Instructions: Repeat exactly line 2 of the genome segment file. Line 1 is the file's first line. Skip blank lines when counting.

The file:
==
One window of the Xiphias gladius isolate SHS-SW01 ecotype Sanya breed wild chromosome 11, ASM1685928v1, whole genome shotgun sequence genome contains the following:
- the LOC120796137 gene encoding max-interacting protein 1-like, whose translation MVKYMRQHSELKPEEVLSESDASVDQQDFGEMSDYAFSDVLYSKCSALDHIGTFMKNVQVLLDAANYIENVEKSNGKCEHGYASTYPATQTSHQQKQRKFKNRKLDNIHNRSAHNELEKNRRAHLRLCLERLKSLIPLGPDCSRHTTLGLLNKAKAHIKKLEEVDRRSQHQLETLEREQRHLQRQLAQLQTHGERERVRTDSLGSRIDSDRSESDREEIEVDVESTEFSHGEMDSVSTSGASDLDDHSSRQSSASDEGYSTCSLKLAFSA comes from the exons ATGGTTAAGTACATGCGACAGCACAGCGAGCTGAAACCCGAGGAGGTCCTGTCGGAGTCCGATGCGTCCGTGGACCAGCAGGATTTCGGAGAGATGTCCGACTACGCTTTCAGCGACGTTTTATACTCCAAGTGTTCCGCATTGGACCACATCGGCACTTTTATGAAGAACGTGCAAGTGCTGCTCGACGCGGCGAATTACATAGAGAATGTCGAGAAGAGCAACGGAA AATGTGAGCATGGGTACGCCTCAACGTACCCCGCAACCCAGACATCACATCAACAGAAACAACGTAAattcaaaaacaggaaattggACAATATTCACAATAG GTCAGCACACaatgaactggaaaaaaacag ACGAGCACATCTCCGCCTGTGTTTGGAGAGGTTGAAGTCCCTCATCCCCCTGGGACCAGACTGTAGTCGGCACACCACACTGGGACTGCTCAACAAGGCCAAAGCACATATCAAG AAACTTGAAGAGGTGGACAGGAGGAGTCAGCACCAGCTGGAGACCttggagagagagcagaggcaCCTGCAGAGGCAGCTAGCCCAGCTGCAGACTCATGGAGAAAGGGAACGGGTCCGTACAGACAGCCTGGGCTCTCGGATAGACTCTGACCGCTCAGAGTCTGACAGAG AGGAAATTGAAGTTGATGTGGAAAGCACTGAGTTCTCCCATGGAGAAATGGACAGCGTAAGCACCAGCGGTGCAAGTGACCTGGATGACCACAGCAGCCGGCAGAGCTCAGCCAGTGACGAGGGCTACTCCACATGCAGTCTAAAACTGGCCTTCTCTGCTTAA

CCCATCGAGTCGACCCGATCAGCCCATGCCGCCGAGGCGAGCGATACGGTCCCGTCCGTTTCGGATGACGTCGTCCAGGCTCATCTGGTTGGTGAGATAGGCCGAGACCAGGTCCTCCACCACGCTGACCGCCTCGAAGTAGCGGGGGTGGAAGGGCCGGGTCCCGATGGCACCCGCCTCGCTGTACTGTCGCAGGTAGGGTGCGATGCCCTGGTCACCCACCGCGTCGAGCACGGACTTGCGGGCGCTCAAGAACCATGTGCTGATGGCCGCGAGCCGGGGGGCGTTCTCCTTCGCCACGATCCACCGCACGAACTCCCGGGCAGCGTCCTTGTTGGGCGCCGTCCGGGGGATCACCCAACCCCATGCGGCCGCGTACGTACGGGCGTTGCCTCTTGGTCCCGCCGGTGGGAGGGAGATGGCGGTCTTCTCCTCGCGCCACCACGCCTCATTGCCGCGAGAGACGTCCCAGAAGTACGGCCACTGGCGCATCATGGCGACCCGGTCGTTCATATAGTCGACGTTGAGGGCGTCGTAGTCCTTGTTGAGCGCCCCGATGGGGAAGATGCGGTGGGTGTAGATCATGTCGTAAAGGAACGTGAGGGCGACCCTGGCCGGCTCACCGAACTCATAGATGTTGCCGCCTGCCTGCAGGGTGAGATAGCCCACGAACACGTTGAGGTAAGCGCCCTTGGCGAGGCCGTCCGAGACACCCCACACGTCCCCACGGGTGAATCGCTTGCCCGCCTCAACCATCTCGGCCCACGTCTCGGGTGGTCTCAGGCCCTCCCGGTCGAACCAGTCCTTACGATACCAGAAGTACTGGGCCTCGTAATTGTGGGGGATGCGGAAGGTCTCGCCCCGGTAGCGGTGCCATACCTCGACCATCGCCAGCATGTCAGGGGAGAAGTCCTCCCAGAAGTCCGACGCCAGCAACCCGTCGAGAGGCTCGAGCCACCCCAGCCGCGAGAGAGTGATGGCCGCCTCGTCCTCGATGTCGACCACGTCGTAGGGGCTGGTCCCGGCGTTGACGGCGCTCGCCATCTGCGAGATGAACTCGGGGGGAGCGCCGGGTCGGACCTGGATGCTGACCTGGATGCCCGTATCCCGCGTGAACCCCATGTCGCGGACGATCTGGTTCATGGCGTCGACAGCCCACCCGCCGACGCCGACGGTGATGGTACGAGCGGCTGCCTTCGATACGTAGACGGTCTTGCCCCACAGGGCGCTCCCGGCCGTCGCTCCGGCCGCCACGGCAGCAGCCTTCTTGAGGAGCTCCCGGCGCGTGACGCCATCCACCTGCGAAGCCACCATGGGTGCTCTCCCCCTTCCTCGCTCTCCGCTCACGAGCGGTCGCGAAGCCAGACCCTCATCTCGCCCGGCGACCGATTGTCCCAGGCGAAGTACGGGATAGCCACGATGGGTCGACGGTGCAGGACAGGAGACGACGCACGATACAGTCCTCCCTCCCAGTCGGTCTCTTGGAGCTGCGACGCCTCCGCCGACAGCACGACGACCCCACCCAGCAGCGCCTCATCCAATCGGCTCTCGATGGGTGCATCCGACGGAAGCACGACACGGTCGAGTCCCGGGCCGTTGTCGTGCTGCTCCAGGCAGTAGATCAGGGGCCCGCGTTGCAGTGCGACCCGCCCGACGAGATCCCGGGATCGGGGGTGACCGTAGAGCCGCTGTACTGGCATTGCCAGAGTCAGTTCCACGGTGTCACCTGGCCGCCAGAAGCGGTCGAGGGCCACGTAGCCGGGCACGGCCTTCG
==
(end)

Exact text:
- the LOC120796137 gene encoding max-interacting protein 1-like, whose translation MVKYMRQHSELKPEEVLSESDASVDQQDFGEMSDYAFSDVLYSKCSALDHIGTFMKNVQVLLDAANYIENVEKSNGKCEHGYASTYPATQTSHQQKQRKFKNRKLDNIHNRSAHNELEKNRRAHLRLCLERLKSLIPLGPDCSRHTTLGLLNKAKAHIKKLEEVDRRSQHQLETLEREQRHLQRQLAQLQTHGERERVRTDSLGSRIDSDRSESDREEIEVDVESTEFSHGEMDSVSTSGASDLDDHSSRQSSASDEGYSTCSLKLAFSA comes from the exons ATGGTTAAGTACATGCGACAGCACAGCGAGCTGAAACCCGAGGAGGTCCTGTCGGAGTCCGATGCGTCCGTGGACCAGCAGGATTTCGGAGAGATGTCCGACTACGCTTTCAGCGACGTTTTATACTCCAAGTGTTCCGCATTGGACCACATCGGCACTTTTATGAAGAACGTGCAAGTGCTGCTCGACGCGGCGAATTACATAGAGAATGTCGAGAAGAGCAACGGAA AATGTGAGCATGGGTACGCCTCAACGTACCCCGCAACCCAGACATCACATCAACAGAAACAACGTAAattcaaaaacaggaaattggACAATATTCACAATAG GTCAGCACACaatgaactggaaaaaaacag ACGAGCACATCTCCGCCTGTGTTTGGAGAGGTTGAAGTCCCTCATCCCCCTGGGACCAGACTGTAGTCGGCACACCACACTGGGACTGCTCAACAAGGCCAAAGCACATATCAAG AAACTTGAAGAGGTGGACAGGAGGAGTCAGCACCAGCTGGAGACCttggagagagagcagaggcaCCTGCAGAGGCAGCTAGCCCAGCTGCAGACTCATGGAGAAAGGGAACGGGTCCGTACAGACAGCCTGGGCTCTCGGATAGACTCTGACCGCTCAGAGTCTGACAGAG AGGAAATTGAAGTTGATGTGGAAAGCACTGAGTTCTCCCATGGAGAAATGGACAGCGTAAGCACCAGCGGTGCAAGTGACCTGGATGACCACAGCAGCCGGCAGAGCTCAGCCAGTGACGAGGGCTACTCCACATGCAGTCTAAAACTGGCCTTCTCTGCTTAA